Unlike last time, I think Datacenter will completely bail them out. Even with a 30% sequential QoQ drop (less than 2018 but stacked worse), revenue could be positive at worst, and then begin to grow again. This is not the same Nvidia of 2018, and the accelerating and larger data center segment are making sure of that. In my view, this is a pretty reasonable base case.
The problem is that the valuation of Nvidia really does not make this bearable and street estimates really are not willing to take the bitter pill of a gaming implosion. Hell, I am not sure gaming will quite implode like last time!
But in a market with rising interest rates, the longest duration stocks are getting crushed. A company like Nvidia cannot have that kind of revenue growth at their valuation, and if this time ends up worse than last time (50%+ sequential decline) then revenue growth will go negative.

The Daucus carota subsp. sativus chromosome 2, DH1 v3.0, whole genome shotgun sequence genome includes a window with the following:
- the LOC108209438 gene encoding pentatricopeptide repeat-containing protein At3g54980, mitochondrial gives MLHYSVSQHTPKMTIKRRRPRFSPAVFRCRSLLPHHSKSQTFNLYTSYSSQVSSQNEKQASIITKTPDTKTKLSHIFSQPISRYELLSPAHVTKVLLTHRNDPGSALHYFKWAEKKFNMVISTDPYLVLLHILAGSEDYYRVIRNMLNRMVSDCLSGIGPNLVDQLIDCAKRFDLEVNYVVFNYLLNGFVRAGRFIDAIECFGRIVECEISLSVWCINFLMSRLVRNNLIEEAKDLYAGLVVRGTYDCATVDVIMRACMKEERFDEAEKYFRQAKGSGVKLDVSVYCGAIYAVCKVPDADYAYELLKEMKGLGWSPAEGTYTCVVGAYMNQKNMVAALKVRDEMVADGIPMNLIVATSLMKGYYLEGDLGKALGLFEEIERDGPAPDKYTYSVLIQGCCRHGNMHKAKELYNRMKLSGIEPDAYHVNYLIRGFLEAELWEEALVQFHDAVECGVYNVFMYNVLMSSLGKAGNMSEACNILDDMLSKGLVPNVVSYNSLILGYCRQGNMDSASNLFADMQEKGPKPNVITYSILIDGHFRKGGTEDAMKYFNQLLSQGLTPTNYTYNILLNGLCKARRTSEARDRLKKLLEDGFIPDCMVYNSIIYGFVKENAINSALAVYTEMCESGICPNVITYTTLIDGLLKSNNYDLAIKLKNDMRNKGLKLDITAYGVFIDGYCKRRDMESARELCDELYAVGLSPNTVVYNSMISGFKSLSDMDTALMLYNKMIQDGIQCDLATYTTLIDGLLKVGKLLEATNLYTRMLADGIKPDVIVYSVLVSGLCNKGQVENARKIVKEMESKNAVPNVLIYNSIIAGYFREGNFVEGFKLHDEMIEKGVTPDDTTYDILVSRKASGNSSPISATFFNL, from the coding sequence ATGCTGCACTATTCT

If they really do implode in the gaming segment, forward earnings are way too high and the multiple should shrink. The 20x forward P/E on depressed earnings is the number that feels right if we are taking history as a guide.
It’s a hard short to be fair because even underwriting the worst case you can squint and see that Nvidia would be trading at a very average multiple and the forward numbers would look pretty appealing for one of the best secular stories in semis. I think you should tinker around with the numbers yourself! The spreadsheet I used is attached at the end of this post.
Cisco and Supply Chains
Cisco had one of the weakest guides, especially relative to peers. They continued to iterate that it was not demand-driven weakness but completely supply-driven weakness that caused the entirety of the guide down in the coming quarter. In particular, they had two events against them, exiting Russia completely and the partial shutdown in China.
On that second note, I liked Cisco’s commentary on China. They had one of the most forward-looking perspectives on the Chinese lockdowns ending. Counter-intuitively China's reopening will likely create even more supply chain chaos.